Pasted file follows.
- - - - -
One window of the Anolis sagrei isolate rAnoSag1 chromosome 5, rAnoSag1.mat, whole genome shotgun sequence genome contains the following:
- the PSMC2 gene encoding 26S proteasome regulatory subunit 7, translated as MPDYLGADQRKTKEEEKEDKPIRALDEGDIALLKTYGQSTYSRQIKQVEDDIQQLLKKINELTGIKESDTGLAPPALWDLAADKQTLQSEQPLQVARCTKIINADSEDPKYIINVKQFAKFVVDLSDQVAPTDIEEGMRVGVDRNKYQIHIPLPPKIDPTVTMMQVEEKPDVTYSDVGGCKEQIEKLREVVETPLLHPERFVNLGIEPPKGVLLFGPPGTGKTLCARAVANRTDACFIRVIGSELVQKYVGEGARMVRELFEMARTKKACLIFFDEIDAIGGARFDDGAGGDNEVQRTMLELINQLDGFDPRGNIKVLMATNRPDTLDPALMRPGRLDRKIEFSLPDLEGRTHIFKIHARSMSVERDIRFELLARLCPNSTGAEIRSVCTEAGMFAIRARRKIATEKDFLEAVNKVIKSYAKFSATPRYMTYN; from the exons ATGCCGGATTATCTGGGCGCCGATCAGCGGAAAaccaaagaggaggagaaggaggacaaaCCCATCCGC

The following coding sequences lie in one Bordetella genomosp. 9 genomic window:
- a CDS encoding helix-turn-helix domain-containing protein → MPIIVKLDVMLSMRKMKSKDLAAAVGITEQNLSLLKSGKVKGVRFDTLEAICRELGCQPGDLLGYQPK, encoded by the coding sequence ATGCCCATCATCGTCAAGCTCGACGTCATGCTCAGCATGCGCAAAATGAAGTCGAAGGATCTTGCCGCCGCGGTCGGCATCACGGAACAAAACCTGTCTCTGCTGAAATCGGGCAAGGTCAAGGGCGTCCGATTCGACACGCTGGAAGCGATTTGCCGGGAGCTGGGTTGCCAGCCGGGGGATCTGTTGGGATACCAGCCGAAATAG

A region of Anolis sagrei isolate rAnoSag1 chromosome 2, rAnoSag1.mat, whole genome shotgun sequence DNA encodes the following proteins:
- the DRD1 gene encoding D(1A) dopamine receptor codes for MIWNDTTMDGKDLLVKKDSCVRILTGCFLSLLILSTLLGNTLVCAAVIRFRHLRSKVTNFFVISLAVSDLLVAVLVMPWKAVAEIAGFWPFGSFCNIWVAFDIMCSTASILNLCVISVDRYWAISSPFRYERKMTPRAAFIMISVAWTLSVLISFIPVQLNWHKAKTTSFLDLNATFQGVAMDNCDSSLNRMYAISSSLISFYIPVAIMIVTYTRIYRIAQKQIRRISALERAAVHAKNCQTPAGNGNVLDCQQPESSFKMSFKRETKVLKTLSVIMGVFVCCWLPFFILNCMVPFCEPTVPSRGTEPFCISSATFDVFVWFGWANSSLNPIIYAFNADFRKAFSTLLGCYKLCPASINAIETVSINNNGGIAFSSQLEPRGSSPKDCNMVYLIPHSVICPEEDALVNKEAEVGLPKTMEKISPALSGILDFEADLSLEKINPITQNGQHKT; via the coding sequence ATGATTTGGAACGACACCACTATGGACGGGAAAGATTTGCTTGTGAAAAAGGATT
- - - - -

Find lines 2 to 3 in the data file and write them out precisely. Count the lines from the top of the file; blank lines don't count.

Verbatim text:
- the PSMC2 gene encoding 26S proteasome regulatory subunit 7, translated as MPDYLGADQRKTKEEEKEDKPIRALDEGDIALLKTYGQSTYSRQIKQVEDDIQQLLKKINELTGIKESDTGLAPPALWDLAADKQTLQSEQPLQVARCTKIINADSEDPKYIINVKQFAKFVVDLSDQVAPTDIEEGMRVGVDRNKYQIHIPLPPKIDPTVTMMQVEEKPDVTYSDVGGCKEQIEKLREVVETPLLHPERFVNLGIEPPKGVLLFGPPGTGKTLCARAVANRTDACFIRVIGSELVQKYVGEGARMVRELFEMARTKKACLIFFDEIDAIGGARFDDGAGGDNEVQRTMLELINQLDGFDPRGNIKVLMATNRPDTLDPALMRPGRLDRKIEFSLPDLEGRTHIFKIHARSMSVERDIRFELLARLCPNSTGAEIRSVCTEAGMFAIRARRKIATEKDFLEAVNKVIKSYAKFSATPRYMTYN; from the exons ATGCCGGATTATCTGGGCGCCGATCAGCGGAAAaccaaagaggaggagaaggaggacaaaCCCATCCGC

The following coding sequences lie in one Bordetella genomosp. 9 genomic window: